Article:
Colder than Hell: A Marine Rifle Company at Chosin Reservoir

Naval Institute Press
18
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During the early, uncertain days of the Korean War, World War II veteran and company lieutenant Joe Owen saw firsthand how the hastily assembled mix of some two hundred regulars and raw reservists hardened into a superb Marine rifle company known as Baker-One-Seven.

As comrades fell wounded and dead around them on the frozen slopes above Korea's infamous Chosin Reservoir, Baker-One-Seven's Marines triumphed against the relentless human-wave assaults of Chinese regulars and took part in the breakout that destroyed six to eight divisions of Chinese regulars. COLDER THAN HELL paints a vivid, frightening portrait of one of the most horrific infantry battles ever waged.
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About the author

Owen, a Marine first lieutenant when he commanded the platoon in Baker-One-Seven, served on active duty from 1943-1946 and from 1948-1952. He divides his time between Skaneateles, NY and Naples, Florida. He is now retired from his marketing business.

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4.8
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Additional Information

Publisher
Naval Institute Press
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Published on
Oct 11, 2012
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Pages
272
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ISBN
9781612512228
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Language
English
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Genres
History / Military / Korean War
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Content Protection
This content is DRM protected.
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The battle of White Horse lasted ten days, with many lives lost. This story concentrates on the first two days of the battle, as recounted by Joe Adams, Jack Callaway, and the rest from the 213th Field Artillery Battalion who were there. These two days coincide with the letters and personal remembrances of these men and this story is based on their real life experiences. The events and people are real, coming from those personal interviews, declassified documents and historical reference. What they went through is real, documented history. This is a story in that their actual minute-by-minute interactions and words have been interpreted, all with the spirit and intent of their every word. Not one of them has ever bragged about what they did or thought of themselves as some great warrior soldier. Everyone simply did what they had to do, and that there was no glory in it.

Not just another war story, this is an attempt to put the reader there in the thick it, to be a participant in battle and to feel what it was like to be in the Forgotten War. Exploding artillery shells, bullets striking targets, the eeriness of flares drifting down over a battlefield, breathing the dust of trenches on a hill in the middle of a far off place. Taking the reader out of their seat and putting a rifle in their hands, this story transports you a thousand miles away from your surroundings to an artillery battery receiving incoming mail, trench lines where death is around every corner, and a bunker on a hill where some of the most violent combat takes place. This book lets you feel, taste and smell it like it was, brutal, unforgiving, and above all, a cold hard reality for those that were there.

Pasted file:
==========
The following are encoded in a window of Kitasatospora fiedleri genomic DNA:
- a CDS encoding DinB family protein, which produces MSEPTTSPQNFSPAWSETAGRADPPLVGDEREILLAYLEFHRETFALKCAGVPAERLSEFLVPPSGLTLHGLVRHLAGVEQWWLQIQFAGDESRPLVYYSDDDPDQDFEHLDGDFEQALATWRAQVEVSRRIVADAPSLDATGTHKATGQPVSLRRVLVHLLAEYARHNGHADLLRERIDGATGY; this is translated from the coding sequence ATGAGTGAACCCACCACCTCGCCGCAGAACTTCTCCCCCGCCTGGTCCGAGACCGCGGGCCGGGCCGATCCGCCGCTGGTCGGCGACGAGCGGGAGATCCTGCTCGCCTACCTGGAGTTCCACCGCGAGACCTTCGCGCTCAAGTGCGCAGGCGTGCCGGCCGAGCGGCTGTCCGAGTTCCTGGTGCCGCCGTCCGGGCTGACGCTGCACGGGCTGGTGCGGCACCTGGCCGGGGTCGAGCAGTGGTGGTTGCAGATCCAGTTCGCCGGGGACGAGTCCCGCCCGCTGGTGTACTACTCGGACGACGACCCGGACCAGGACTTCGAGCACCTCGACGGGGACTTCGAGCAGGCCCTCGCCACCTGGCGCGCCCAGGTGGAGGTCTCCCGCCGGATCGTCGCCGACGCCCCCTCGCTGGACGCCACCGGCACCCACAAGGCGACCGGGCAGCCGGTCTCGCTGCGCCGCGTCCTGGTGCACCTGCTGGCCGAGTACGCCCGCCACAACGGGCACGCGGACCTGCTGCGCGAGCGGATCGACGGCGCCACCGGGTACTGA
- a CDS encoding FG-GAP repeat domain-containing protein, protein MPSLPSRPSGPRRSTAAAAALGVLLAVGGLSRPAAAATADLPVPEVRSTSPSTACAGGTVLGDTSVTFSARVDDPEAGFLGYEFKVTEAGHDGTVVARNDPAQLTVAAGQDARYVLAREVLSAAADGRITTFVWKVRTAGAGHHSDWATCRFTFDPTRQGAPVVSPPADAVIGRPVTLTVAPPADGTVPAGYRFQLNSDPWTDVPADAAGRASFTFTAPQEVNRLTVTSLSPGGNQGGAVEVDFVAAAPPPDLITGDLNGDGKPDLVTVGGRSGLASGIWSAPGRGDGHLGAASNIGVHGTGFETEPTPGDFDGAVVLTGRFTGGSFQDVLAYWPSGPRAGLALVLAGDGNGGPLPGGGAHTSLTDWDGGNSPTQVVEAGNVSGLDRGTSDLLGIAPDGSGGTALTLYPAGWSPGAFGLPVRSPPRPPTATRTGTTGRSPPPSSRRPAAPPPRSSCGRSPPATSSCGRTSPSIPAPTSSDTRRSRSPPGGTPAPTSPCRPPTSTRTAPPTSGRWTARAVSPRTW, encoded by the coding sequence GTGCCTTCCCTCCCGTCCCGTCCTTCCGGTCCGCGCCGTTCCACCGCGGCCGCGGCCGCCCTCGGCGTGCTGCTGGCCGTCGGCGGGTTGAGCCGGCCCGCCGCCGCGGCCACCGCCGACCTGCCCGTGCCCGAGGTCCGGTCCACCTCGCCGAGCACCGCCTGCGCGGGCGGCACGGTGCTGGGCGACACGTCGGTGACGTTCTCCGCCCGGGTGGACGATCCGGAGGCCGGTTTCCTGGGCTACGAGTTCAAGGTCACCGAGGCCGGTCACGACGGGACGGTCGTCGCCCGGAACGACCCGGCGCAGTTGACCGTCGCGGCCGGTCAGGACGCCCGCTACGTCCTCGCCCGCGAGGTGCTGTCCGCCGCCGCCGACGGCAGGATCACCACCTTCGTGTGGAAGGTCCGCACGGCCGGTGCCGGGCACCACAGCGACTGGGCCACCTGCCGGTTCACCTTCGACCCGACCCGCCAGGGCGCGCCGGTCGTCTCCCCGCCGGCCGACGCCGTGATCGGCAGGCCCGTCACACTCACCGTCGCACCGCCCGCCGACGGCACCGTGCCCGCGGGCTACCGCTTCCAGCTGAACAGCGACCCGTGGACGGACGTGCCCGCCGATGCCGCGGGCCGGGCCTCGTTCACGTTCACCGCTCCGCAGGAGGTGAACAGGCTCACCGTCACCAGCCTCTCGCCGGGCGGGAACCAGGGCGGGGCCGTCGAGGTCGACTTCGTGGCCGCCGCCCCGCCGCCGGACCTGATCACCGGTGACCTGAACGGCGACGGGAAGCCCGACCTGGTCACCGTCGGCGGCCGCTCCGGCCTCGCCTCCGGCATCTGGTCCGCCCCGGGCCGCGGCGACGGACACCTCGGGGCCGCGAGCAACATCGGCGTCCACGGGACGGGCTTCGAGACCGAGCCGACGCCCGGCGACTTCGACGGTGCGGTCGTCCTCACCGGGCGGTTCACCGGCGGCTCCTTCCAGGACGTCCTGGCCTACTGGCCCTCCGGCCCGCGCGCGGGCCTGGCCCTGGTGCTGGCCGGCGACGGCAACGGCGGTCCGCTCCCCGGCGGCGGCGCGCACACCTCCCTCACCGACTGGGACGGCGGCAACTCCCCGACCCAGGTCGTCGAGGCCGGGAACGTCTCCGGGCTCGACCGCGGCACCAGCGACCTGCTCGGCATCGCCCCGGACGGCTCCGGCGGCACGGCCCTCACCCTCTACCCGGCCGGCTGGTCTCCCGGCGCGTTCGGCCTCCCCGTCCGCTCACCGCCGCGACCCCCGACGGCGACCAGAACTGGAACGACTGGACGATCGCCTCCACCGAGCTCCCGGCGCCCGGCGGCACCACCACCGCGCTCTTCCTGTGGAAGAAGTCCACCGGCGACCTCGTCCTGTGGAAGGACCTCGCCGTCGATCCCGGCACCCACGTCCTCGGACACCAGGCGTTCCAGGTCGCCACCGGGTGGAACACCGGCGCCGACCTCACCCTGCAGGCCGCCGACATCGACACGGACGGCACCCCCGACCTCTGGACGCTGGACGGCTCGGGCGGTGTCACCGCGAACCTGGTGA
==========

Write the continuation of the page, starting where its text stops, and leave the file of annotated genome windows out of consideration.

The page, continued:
The book that Defense Secretary James Mattis recommends as America faces the threat of conflict with North Korea.
 
In a recent story, Newsweek reported: “Amid increasingly deteriorating relations between the U.S. and North Korea, as President Donald Trump and Kim Jong Un exchange barbs and the threat of a nuclear conflict looms, Mattis responded to a question on how best to avoid such a war.
 
“An audience member asked: ‘What can the U.S. military do to lessen the likelihood of conflict on the Korean Peninsula?’
 
“Mattis responded with a direction to read This Kind of War, stating: ‘There’s a reason I recommend T.R. Fehrenbach’s book, that we all pull it out and read it one more time.’”
 
This Kind of War is “perhaps the best book ever written on the Korean War” (John McCain, The Wall Street Journal), the most comprehensive single-volume history of the conflict that began in 1950 and is still affecting US foreign policy. Fifty years later, not only does this enlightening account give details of the tactics, infantrymen, and equipment, it also chronicles the story of military and political unpreparedness that led to a profligate loss of American lives in Korea.
 
T. R. Fehrenbach, an officer in the conflict, provides us with accounts of the combat situation that could only have been written by an eyewitness in the thick of the action. But what truly sets this book apart from other military memoirs is the piercing analysis of the global political maneuverings behind the brutal ground warfare that marked this bloody period of history, one that has been all but forgotten by many, but has become crucially important again.
 
“A 54-year-old history of the Korean War that’s much better known in military than civilian quarters . . . Interspersed with this high-level narrative are gritty, close-grained accounts of the grim ordeals, heroic sacrifices, and sometimes, tragic blunders of individual soldiers, from privates to generals.” —Politico
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